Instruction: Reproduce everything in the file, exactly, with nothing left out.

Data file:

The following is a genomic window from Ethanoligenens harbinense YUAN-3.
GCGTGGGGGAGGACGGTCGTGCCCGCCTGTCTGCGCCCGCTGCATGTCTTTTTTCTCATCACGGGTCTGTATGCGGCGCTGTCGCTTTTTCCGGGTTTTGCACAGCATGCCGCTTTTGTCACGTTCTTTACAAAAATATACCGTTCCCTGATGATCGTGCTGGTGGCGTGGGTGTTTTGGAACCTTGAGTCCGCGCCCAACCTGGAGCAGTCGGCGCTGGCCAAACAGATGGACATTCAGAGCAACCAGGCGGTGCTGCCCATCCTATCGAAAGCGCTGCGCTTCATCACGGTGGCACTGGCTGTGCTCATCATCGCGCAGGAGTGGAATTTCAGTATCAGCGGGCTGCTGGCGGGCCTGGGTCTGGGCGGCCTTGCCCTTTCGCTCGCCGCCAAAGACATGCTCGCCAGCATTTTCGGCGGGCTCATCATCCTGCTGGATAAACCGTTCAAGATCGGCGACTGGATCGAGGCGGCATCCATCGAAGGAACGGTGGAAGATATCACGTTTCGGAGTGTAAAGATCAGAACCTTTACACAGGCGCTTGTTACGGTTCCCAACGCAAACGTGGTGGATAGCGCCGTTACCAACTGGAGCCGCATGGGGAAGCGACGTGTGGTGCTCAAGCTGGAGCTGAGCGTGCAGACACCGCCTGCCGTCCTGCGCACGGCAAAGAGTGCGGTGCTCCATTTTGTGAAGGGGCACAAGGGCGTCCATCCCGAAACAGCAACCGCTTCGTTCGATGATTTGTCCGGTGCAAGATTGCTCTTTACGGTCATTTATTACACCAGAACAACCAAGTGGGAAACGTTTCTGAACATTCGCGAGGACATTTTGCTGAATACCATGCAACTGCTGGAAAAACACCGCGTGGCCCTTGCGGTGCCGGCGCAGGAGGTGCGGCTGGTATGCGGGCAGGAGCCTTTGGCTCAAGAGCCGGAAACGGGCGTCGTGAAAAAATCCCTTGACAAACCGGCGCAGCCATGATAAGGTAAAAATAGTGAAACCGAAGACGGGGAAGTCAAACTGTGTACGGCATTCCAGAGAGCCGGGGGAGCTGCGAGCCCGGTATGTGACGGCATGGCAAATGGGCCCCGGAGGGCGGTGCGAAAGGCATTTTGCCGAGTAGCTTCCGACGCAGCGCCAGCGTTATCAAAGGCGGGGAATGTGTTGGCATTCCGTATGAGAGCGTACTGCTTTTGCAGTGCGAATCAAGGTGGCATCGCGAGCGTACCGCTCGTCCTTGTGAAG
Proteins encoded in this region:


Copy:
The following is a genomic window from Ethanoligenens harbinense YUAN-3.
GCGTGGGGGAGGACGGTCGTGCCCGCCTGTCTGCGCCCGCTGCATGTCTTTTTTCTCATCACGGGTCTGTATGCGGCGCTGTCGCTTTTTCCGGGTTTTGCACAGCATGCCGCTTTTGTCACGTTCTTTACAAAAATATACCGTTCCCTGATGATCGTGCTGGTGGCGTGGGTGTTTTGGAACCTTGAGTCCGCGCCCAACCTGGAGCAGTCGGCGCTGGCCAAACAGATGGACATTCAGAGCAACCAGGCGGTGCTGCCCATCCTATCGAAAGCGCTGCGCTTCATCACGGTGGCACTGGCTGTGCTCATCATCGCGCAGGAGTGGAATTTCAGTATCAGCGGGCTGCTGGCGGGCCTGGGTCTGGGCGGCCTTGCCCTTTCGCTCGCCGCCAAAGACATGCTCGCCAGCATTTTCGGCGGGCTCATCATCCTGCTGGATAAACCGTTCAAGATCGGCGACTGGATCGAGGCGGCATCCATCGAAGGAACGGTGGAAGATATCACGTTTCGGAGTGTAAAGATCAGAACCTTTACACAGGCGCTTGTTACGGTTCCCAACGCAAACGTGGTGGATAGCGCCGTTACCAACTGGAGCCGCATGGGGAAGCGACGTGTGGTGCTCAAGCTGGAGCTGAGCGTGCAGACACCGCCTGCCGTCCTGCGCACGGCAAAGAGTGCGGTGCTCCATTTTGTGAAGGGGCACAAGGGCGTCCATCCCGAAACAGCAACCGCTTCGTTCGATGATTTGTCCGGTGCAAGATTGCTCTTTACGGTCATTTATTACACCAGAACAACCAAGTGGGAAACGTTTCTGAACATTCGCGAGGACATTTTGCTGAATACCATGCAACTGCTGGAAAAACACCGCGTGGCCCTTGCGGTGCCGGCGCAGGAGGTGCGGCTGGTATGCGGGCAGGAGCCTTTGGCTCAAGAGCCGGAAACGGGCGTCGTGAAAAAATCCCTTGACAAACCGGCGCAGCCATGATAAGGTAAAAATAGTGAAACCGAAGACGGGGAAGTCAAACTGTGTACGGCATTCCAGAGAGCCGGGGGAGCTGCGAGCCCGGTATGTGACGGCATGGCAAATGGGCCCCGGAGGGCGGTGCGAAAGGCATTTTGCCGAGTAGCTTCCGACGCAGCGCCAGCGTTATCAAAGGCGGGGAATGTGTTGGCATTCCGTATGAGAGCGTACTGCTTTTGCAGTGCGAATCAAGGTGGCATCGCGAGCGTACCGCTCGTCCTTGTGAAG
Proteins encoded in this region: